Just the other day a customer jokingly referred to me as being on the payroll. Well, OK he was probably only half joking as this is a large client when measured financially. It got me thinking, however, why he would say that at all?
“I suggest that you drop the words customer and client from your vocabulary. Both those terms mean they view you as being there to serve them. I have found using the term business partner to describe those relationships helps change the relationship. Now you are working together to solve an issue/problem. Which relationship do you think will last longer, the relationship where they perceive you to be serving them or the relationship where they perceive you to be working together? The beauty of it is that it is subtle, so it does not sound like you are selling yet you are changing their mindset on how they view the relationship.” – Bob Raffel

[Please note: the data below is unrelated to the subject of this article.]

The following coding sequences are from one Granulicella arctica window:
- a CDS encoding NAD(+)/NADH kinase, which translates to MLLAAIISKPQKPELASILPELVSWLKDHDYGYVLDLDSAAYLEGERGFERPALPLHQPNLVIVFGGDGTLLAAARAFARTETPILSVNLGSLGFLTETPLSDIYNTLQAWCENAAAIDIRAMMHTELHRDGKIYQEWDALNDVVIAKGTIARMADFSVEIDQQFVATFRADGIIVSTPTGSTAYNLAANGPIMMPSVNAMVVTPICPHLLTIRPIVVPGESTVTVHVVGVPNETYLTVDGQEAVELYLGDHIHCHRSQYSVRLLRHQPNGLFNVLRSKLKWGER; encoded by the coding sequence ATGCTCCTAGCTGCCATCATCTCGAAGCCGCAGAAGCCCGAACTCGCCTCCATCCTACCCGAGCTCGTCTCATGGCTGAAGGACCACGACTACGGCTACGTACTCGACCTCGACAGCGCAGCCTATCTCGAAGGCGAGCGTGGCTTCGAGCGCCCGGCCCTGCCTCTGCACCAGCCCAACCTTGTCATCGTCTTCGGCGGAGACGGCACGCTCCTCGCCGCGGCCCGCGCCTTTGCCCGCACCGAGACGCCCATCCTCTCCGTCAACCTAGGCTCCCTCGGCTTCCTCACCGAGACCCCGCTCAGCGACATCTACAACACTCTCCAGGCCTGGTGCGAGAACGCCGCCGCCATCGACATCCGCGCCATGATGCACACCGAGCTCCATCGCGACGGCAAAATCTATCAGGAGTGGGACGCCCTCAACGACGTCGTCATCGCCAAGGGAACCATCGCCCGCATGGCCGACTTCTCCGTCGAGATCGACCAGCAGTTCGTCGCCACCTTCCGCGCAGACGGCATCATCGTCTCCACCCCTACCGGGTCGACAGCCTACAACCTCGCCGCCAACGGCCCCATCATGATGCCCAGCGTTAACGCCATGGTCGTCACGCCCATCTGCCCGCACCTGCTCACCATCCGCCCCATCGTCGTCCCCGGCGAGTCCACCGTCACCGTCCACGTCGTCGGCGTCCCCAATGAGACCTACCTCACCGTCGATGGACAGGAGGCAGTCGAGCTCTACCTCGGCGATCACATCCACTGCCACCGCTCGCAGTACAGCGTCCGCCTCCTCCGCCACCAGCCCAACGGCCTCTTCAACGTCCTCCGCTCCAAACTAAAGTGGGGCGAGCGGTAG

I’m a little hesitant to use the term “business partner” because I actually have one of those in the legal sense and don’t want the relationships to be confused. I do see my brother’s point, however, and am working on a way to eliminate both customer and client from my vocabulary. For me the correct replacement term may not be “business partner.”‘
I’m certain being viewed as a co-worker/partner vs. a supplier/vendor is a desirable place to be. It makes working together and forming functional teams a much smoother process.